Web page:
First things first: our International Society here at University of Limerick is outstanding! They were brave enough to bring 105 (yes 105!) international students on a three-day journey to Northern Ireland. I honestly did not think it was possible to pack in so much adventure in a 72 hour time frame. I obviously was proven wrong after my journey to Northern Ireland, in particular Belfast and the UNESCO World Heritage Site, Giant’s Causeway. This is going to be a long post, so bear with me!
The adventure started at 4:30 on a Saturday morning, when I had to wake up to be at the bus by 6am. This was not an easy task; 4:30am is never a fun time to wake up but I did it. In total it took around 5.5 hours to get from Limerick to Belfast. Our first stop upon arriving in Belfast was Belfast Castle. When I hear the word ‘castle’ I always expect something from Medieval times but this place was more like an elaborate, beautiful mansion. I was a little disappointed that most of the inside was closed off due to events but we were able to explore the grounds outside. It was beautiful! The garden was lovely and the variety of cats, stones, shrubs, bronze, and tile added greatly to the character. There is also a park on the grounds but there is an age limit which was incredibly sad because there was a rather nice looking rope swing and jungle gym that enticed the inner child in most of us colleges students. But alas, the kind man guarding the playground would not let us play.
Next, we made it to the hostel. I was eager to see just how all 105 of us would fit into one hostel but they did it! This was my first hostel experience and it was rather eventful. The room I was placed in was a 22 person room with one bathroom. I heard one of them say “well this shall be interesting in the morning” and all I could do was nod my head in agreement. It was crowded but we all made it work, taking turns and being polite for the most part.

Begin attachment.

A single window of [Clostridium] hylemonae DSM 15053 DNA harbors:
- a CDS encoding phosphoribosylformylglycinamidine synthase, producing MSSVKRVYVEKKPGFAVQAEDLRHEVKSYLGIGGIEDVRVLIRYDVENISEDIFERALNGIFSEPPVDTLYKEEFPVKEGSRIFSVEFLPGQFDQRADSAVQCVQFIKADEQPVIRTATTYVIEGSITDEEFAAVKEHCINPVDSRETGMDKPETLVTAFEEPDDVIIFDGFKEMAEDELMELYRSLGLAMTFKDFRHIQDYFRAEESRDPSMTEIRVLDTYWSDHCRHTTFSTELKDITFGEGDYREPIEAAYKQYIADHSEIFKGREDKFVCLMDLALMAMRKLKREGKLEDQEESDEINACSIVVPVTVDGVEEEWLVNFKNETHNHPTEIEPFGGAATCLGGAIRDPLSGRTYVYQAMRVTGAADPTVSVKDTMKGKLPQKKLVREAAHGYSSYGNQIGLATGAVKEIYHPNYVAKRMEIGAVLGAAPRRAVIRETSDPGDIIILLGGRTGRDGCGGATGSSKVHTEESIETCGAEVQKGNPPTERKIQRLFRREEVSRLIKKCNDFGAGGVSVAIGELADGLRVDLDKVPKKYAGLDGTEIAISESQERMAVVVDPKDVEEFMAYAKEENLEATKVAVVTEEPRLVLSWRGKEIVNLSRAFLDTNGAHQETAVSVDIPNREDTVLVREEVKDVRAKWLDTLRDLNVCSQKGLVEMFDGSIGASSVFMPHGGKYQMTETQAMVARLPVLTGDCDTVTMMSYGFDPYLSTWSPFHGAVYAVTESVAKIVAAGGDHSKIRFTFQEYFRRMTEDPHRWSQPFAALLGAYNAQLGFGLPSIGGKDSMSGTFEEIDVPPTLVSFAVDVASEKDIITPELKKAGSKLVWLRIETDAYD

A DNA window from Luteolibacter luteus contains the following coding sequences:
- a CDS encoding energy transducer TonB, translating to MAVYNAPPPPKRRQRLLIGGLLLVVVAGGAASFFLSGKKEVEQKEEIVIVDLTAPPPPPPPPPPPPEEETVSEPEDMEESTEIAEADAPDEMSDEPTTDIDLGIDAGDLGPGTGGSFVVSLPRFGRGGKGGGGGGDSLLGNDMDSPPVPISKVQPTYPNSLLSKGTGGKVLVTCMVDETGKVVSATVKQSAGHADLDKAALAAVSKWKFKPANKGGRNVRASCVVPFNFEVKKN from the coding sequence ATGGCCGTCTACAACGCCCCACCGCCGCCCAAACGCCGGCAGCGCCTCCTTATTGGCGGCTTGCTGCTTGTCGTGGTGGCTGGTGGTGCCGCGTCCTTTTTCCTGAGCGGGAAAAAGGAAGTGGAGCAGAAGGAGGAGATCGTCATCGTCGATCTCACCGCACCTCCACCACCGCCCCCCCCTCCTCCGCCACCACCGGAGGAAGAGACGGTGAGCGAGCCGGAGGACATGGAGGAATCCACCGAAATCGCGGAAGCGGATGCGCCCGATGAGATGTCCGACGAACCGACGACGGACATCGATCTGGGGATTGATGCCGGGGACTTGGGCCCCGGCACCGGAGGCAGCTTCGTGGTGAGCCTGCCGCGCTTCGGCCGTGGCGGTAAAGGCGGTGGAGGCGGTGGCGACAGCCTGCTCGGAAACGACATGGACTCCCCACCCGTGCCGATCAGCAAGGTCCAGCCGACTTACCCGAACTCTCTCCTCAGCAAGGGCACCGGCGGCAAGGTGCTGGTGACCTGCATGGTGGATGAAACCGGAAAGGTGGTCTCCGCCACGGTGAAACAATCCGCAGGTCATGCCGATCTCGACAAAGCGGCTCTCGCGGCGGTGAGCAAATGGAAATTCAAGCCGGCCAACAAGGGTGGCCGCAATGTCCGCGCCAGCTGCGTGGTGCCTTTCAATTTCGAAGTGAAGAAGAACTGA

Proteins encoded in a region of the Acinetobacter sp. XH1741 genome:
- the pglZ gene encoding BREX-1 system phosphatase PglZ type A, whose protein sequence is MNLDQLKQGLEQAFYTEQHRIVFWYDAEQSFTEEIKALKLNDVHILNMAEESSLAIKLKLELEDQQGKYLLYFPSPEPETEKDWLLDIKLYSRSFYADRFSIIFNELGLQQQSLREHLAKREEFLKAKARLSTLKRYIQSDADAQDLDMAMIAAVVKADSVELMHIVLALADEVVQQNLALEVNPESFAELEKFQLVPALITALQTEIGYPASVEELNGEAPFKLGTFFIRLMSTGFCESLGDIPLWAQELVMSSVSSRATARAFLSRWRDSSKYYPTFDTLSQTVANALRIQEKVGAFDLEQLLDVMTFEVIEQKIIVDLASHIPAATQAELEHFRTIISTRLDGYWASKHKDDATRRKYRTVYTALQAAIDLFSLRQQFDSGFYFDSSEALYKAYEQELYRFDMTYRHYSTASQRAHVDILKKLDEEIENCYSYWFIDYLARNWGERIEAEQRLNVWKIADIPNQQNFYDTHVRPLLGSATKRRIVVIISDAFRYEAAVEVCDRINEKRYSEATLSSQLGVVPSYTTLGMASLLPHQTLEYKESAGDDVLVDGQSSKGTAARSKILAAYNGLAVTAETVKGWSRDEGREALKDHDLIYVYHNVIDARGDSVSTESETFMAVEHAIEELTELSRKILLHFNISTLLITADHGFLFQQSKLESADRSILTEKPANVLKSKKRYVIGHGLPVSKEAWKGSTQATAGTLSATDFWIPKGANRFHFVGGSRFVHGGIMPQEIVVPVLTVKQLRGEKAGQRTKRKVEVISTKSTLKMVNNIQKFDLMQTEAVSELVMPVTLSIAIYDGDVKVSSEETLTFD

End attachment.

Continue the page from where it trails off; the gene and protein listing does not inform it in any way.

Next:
The next morning we all loaded onto the bus and headed north to the coast. Our final destination, Giant’s Causeway, is one of the most beautiful places I have ever seen. It is clear why it is a UNESCO World Heritage site. The stormy Atlantic, the amazing hexagonal rocks, and the incredible views make for a stunning and awe-inspiring experience. It was a cold a blustery day but it was beautiful nonetheless. We were able to do an audio tour which was pretty cool because it tells you the legend of the giant, Finn McCool, and how the stone formations came to be. It’s definitely a story to look up! My favorite part of the whole place is the hike up onto the cliffs above. It’s about a 3km hike and not for the easily deterred but it was beyond worth the effort! Standing on top of the cliff, the wind whipping around me, the rain biting into my cheeks from the wind and the sea salt dried to me cheeks, was so intoxicating. Standing on the cliff, the causeway is in front, (on a clear day, you can see Scotland in the distance!) and the Northern Irish country side to my back, the beauty of the place is absolutely breathtaking. I took tons of pictures but I also took several moments here and there to just stop, close my eyes and breathe and experience everything around me. I can describe the beauty as much as I like but in reality, there are no words that accurately describe it or do it any sort of justice.